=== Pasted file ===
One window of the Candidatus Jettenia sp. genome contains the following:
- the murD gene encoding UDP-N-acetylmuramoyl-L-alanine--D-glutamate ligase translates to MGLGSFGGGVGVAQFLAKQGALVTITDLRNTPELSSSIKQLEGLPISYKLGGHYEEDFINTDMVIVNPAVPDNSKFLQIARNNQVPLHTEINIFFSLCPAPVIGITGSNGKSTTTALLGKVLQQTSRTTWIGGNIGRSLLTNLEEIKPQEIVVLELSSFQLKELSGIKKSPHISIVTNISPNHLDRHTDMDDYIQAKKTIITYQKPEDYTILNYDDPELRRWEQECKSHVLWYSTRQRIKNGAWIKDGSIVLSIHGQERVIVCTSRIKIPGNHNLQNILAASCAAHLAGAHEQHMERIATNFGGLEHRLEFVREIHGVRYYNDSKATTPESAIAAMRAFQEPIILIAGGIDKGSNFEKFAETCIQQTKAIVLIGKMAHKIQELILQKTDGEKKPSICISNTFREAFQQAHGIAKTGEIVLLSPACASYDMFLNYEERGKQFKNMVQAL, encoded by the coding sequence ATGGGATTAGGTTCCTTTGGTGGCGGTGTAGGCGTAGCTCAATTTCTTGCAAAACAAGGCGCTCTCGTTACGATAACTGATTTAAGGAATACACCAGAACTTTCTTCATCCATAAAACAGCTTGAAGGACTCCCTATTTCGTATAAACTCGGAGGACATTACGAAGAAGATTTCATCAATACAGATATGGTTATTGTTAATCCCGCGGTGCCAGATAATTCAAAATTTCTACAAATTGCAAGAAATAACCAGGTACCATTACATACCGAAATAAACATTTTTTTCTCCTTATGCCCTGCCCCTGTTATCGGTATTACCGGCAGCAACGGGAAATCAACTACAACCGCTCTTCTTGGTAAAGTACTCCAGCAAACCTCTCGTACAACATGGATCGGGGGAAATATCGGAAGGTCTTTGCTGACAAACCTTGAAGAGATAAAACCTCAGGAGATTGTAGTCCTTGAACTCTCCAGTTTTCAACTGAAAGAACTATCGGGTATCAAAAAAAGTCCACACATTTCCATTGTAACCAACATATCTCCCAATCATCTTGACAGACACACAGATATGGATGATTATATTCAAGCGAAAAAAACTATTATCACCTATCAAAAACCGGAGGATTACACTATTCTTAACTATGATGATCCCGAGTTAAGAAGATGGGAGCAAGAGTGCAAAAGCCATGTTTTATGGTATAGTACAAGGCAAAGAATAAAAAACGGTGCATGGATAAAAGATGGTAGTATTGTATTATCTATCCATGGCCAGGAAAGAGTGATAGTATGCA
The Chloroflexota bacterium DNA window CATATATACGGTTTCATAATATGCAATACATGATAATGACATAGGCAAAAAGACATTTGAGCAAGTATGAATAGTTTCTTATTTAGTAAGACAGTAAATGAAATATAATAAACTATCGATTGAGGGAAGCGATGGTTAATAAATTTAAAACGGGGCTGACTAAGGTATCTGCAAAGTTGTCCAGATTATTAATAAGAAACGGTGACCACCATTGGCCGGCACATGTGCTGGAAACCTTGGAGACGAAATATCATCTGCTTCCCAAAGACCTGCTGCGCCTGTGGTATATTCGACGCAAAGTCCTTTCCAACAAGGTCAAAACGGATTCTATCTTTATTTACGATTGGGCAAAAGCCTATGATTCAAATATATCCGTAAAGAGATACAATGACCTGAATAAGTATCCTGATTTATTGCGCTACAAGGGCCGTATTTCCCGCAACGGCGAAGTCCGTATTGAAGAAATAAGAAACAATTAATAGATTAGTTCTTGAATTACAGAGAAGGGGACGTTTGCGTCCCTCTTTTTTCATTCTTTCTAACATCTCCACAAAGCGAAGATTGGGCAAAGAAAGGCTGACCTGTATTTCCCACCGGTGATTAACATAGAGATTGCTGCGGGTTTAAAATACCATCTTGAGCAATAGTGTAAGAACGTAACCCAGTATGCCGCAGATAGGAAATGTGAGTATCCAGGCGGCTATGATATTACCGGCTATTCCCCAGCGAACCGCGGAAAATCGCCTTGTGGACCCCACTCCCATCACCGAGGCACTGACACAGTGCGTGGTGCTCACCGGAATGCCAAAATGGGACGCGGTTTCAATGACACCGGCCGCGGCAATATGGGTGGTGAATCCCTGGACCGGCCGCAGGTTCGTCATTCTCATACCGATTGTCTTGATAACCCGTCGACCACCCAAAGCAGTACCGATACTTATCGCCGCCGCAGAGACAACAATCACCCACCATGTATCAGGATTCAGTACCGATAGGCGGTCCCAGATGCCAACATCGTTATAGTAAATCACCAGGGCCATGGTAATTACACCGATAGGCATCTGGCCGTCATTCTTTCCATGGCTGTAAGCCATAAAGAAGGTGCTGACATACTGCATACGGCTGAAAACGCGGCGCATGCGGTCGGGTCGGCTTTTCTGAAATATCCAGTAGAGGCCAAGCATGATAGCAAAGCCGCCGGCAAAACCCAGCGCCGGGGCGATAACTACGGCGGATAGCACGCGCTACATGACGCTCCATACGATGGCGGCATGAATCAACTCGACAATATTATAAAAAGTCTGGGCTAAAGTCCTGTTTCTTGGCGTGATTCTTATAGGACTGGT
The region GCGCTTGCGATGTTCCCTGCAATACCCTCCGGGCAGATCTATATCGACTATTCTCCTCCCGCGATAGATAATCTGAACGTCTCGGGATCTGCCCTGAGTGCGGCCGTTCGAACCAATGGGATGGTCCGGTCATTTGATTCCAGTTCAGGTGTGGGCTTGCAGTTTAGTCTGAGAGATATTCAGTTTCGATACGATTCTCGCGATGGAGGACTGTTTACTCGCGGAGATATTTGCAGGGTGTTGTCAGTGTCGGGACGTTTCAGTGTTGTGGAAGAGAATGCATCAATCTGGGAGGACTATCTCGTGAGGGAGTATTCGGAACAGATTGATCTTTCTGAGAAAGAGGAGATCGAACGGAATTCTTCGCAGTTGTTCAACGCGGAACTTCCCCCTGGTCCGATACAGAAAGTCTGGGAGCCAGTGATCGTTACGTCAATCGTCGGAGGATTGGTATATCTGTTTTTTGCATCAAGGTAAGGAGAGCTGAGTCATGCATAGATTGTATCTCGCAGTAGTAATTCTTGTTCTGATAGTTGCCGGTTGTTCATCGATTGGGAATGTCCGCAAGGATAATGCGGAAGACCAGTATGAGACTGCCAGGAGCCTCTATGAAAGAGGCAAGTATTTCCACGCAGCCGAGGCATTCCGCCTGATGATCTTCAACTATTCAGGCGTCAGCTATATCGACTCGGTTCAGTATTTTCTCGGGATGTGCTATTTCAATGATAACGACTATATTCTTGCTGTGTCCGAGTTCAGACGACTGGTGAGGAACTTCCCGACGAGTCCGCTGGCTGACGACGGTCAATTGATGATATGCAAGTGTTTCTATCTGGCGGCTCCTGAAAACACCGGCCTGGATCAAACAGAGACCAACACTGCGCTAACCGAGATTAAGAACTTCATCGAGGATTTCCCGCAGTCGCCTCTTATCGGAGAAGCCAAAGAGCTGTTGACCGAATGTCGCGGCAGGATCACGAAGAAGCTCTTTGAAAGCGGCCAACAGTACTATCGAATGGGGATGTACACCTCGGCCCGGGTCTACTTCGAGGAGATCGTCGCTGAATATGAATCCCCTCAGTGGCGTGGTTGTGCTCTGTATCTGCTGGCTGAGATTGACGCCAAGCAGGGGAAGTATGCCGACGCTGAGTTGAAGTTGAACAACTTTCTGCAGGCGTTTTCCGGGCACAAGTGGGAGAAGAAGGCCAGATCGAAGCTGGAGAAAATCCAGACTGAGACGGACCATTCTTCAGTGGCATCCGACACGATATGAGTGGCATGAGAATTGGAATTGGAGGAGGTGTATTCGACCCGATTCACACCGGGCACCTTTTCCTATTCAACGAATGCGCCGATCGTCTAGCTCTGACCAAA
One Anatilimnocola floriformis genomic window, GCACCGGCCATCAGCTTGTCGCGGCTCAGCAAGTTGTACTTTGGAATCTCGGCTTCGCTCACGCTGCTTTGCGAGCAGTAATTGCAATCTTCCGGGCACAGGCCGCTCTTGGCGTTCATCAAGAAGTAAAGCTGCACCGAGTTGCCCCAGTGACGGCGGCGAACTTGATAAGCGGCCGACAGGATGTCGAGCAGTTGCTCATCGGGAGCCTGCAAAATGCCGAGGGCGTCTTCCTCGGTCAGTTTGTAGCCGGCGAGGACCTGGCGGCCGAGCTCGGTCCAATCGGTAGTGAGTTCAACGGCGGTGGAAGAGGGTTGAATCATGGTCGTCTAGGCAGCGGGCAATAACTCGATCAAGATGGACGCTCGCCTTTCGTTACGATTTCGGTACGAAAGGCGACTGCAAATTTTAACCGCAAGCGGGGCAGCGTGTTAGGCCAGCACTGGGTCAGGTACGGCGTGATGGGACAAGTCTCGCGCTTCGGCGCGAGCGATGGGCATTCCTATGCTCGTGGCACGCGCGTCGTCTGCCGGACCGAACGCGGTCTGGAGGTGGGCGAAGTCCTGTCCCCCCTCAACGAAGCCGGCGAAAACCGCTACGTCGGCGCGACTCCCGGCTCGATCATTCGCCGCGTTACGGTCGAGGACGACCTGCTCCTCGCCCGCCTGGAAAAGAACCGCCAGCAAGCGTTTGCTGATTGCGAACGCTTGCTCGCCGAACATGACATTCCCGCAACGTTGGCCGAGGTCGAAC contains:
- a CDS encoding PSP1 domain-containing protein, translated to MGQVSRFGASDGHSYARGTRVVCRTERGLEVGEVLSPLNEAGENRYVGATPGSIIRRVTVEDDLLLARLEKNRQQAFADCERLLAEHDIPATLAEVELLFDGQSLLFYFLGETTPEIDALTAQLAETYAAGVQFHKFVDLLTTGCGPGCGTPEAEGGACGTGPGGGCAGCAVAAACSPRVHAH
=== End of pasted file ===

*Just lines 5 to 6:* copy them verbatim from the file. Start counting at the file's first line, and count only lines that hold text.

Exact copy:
One Anatilimnocola floriformis genomic window, GCACCGGCCATCAGCTTGTCGCGGCTCAGCAAGTTGTACTTTGGAATCTCGGCTTCGCTCACGCTGCTTTGCGAGCAGTAATTGCAATCTTCCGGGCACAGGCCGCTCTTGGCGTTCATCAAGAAGTAAAGCTGCACCGAGTTGCCCCAGTGACGGCGGCGAACTTGATAAGCGGCCGACAGGATGTCGAGCAGTTGCTCATCGGGAGCCTGCAAAATGCCGAGGGCGTCTTCCTCGGTCAGTTTGTAGCCGGCGAGGACCTGGCGGCCGAGCTCGGTCCAATCGGTAGTGAGTTCAACGGCGGTGGAAGAGGGTTGAATCATGGTCGTCTAGGCAGCGGGCAATAACTCGATCAAGATGGACGCTCGCCTTTCGTTACGATTTCGGTACGAAAGGCGACTGCAAATTTTAACCGCAAGCGGGGCAGCGTGTTAGGCCAGCACTGGGTCAGGTACGGCGTGATGGGACAAGTCTCGCGCTTCGGCGCGAGCGATGGGCATTCCTATGCTCGTGGCACGCGCGTCGTCTGCCGGACCGAACGCGGTCTGGAGGTGGGCGAAGTCCTGTCCCCCCTCAACGAAGCCGGCGAAAACCGCTACGTCGGCGCGACTCCCGGCTCGATCATTCGCCGCGTTACGGTCGAGGACGACCTGCTCCTCGCCCGCCTGGAAAAGAACCGCCAGCAAGCGTTTGCTGATTGCGAACGCTTGCTCGCCGAACATGACATTCCCGCAACGTTGGCCGAGGTCGAAC contains:
- a CDS encoding PSP1 domain-containing protein, translated to MGQVSRFGASDGHSYARGTRVVCRTERGLEVGEVLSPLNEAGENRYVGATPGSIIRRVTVEDDLLLARLEKNRQQAFADCERLLAEHDIPATLAEVELLFDGQSLLFYFLGETTPEIDALTAQLAETYAAGVQFHKFVDLLTTGCGPGCGTPEAEGGACGTGPGGGCAGCAVAAACSPRVHAH